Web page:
Race Story

Plus: Classy, Tasty Morsel, Workers of the World Unite

Race Story

Dirty and ashamed: I know exactly how Jim Schutze felt as a child ("Crossing Division Street," August 22). I grew up in rural Michigan, and one day I asked my mother if I could have a friend over. When I told my mother my friend's name, she replied, "No n----- is coming to my house!" I was 9 years old at the time. I had never even heard that word before. But I knew that it must be a terrible thing to be.

When I had to break the bad news to my friend, I felt dirty and ashamed. And, for the first time in my life, I felt different from other children. This sort of attitude was pervasive in the "liberal North." No small wonder that at any one time we never had more than one black family in my hometown. Usually, they ended up moving to the next town over within a year or two after arriving.

My mother still insists that she is a liberal and does not hate anyone because of his race. However, I will never forget that feeling of confusion when I heard the blind hatred for a little girl of 9 years old she had never even met--just because of the color of her skin.

Ridiculous, isn't it? That we have to define one another in shorthand by calling names is ignorant. Forget tolerance, we should learn and teach acceptance.

Name withheld
Arlington

Classy

Looking forward to Act 2: I just read your review of A Class Act ("Class Dismissed," September 5), and my friends and I who saw the show couldn't agree with you more. We all look forward to your review of their next show.

A.J. Werner
Dallas

Tasty Morsel

Yankee snob: Dave, dude, I like the sociology in your reviews...I think you even like that part more than the food ("Cook Out," July 25). You don't fool me, though. You are not a Texan.

Stay that way.

Mark Weller
Via e-mail

Workers of the World Unite

You're the stiff: Your article about clubs 2001 and 2009 was terrible ("Blue-Collar Nights," August 15). Ms. Cheryl Smith, who most likely added that she has worked in Mexico and along the Tex-Mex border to receive less criticism, failed as a journalist. Her article was very choppy and one-sided. Ms. Smith obviously did not do her homework and did not create a very well-rounded portrait of this club. When she listed the patrons as lawn cutters, hedge trimmers, construction workers, maids, dishwashers, etc., she failed to mention students, professionals and possibly even free-lance writers. And I wonder how she is going to prove that "many" patrons struggle with English if they speak it at all. Maybe she can stand at the front door and take a poll next time. Oh, wait--I'm sure she already did.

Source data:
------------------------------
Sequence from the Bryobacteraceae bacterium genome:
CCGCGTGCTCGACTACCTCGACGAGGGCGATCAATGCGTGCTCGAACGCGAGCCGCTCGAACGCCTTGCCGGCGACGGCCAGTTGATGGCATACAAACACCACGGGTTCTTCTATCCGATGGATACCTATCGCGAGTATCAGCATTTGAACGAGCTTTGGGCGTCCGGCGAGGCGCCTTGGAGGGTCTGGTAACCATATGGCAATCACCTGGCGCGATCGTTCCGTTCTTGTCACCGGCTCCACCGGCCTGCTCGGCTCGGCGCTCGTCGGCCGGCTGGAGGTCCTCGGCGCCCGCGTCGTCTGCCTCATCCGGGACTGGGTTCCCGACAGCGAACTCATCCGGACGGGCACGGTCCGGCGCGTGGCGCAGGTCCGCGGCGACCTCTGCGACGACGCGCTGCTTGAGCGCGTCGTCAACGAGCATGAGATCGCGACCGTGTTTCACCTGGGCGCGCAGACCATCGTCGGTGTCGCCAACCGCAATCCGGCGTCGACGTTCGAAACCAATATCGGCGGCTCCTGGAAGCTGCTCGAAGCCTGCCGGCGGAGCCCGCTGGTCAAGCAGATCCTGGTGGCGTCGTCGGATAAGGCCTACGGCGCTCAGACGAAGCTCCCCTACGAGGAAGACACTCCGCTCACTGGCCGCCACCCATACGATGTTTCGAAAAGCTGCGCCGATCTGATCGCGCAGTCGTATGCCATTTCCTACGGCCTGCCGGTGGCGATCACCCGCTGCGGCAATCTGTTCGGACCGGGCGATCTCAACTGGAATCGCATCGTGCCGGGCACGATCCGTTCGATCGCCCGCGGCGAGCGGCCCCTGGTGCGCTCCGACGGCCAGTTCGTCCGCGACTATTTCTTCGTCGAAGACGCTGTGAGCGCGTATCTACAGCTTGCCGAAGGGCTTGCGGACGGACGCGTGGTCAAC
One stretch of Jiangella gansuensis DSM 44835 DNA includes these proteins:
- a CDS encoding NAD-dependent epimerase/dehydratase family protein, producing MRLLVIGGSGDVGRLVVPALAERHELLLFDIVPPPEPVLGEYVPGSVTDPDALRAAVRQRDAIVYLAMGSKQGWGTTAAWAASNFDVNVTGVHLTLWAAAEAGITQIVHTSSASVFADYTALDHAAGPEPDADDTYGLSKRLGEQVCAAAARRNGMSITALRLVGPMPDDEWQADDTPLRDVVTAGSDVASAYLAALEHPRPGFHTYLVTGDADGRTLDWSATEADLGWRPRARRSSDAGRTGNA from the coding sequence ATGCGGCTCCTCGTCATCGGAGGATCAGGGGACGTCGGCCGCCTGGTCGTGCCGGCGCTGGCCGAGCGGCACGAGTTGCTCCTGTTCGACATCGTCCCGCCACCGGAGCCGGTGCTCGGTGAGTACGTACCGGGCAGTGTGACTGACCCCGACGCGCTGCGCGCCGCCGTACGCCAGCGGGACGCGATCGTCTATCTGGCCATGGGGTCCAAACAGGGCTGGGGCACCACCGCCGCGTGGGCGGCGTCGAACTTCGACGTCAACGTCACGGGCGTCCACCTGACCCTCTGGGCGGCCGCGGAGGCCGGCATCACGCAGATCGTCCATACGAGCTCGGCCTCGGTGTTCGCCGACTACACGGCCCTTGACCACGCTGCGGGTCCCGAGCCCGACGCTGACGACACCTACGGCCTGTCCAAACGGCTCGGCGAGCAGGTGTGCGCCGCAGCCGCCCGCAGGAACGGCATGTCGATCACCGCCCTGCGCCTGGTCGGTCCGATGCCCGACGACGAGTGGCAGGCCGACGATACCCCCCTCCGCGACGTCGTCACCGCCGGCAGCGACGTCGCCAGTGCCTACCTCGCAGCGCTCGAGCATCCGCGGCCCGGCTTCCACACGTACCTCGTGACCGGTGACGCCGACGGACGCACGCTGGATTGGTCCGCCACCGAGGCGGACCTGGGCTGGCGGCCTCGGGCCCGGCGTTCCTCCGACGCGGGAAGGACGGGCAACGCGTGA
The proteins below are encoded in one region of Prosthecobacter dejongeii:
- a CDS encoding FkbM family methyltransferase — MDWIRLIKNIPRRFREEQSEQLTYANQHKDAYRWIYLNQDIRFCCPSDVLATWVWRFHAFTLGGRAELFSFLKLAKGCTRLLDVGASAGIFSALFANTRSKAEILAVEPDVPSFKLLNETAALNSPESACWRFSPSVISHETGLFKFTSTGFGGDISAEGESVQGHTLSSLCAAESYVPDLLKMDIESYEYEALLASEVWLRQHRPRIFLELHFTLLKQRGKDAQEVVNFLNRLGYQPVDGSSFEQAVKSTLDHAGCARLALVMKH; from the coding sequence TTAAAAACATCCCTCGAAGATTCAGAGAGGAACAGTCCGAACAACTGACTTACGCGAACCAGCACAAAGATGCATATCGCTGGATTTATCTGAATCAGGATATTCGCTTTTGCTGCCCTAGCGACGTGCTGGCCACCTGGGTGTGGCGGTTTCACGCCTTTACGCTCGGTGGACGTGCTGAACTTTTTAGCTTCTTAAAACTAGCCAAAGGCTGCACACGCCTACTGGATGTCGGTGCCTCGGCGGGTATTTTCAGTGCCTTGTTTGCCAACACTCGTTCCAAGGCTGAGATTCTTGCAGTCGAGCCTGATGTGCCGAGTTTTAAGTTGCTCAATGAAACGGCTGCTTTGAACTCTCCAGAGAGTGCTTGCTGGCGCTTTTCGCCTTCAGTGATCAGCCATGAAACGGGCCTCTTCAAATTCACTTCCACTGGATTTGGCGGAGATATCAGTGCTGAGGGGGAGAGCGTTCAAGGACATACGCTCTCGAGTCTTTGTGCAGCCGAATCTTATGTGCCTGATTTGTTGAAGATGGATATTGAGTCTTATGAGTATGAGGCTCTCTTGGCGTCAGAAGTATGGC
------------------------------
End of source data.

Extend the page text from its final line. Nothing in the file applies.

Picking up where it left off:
2001 may be more traditional, but 2009 is a very progressive club. I have frequented 2009 in the past and have witnessed many a white person, many African-Americans, oh, and maybe an English speaker or two--no, wait, maybe I was too drunk and couldn't stop gawking at the women. My first language is English, and the last time I checked I wasn't a working stiff; neither are any of the blue-collar workers I know. In fact, many are more relaxed, laid-back and have better values than white-collar stiffs.

I've worked in clubs for many years, and these kinds of things happen in clubs across Dallas every Friday and Saturday night. Next time you want to do some investigative or even print-worthy journalism, maybe you can try some other ethically or morally challenged clubs. It would at least make for a juicier story. I've been reading the Dallas Observer for many years now and have to say this article was really a disappointment.

Name withheld
Via e-mail

Reality check: Hello: I believe that your article is very real, and you have done a great job. Congratulations.

Kovianca
Bedford

Melting pot: I really resent your portrait of Escapade as a blue-collar bar. All of my professional friends go to enjoy the music and atmosphere. It's a nice place for Hispanics to have fun and feel safe no matter what their social status!

Lillian
Via e-mail

No right to talk like this: I will invite you to meet nice Mexican people. You don't have the right to talk about our Latinos like this. Talk about your cheapie Anglo girls dancing in clubs almost having sex. You will cry if you go to Can Can or Matamoros if you see your American citizens--"nice and pretty people." I just feel sad...again, not all people are the same.

Marcela Garcini
Dallas

One day soon: As the son of two college-graduate Hispanics, we fight daily against the kind of idiocy stated in Cheryl Smith's racist article. I've noticed in pompous Dallas, Texas, that WASPS think they're the goddamn second coming or something. Let me clue you into a fact, your high and mighty white highness, your ancestors came here on a boat. Hispanics that come here to work, study, etc. contribute to this economy. God forbid that your people would stoop to do the jobs these people undertake. That's OK, because we laugh at your white trash at Billy Bob's in Fort Worth. We're fine, though, because we are growing in number, and one day soon we'll be the majority. Guess what, not all of us work in restaurants, cutting grass or some other menial task. Be careful, because one day your boss may just be brown.

Victor Carbo III
Plano

 
My Voice Nation Help
0 comments
 
Dallas Concert Tickets
Loading...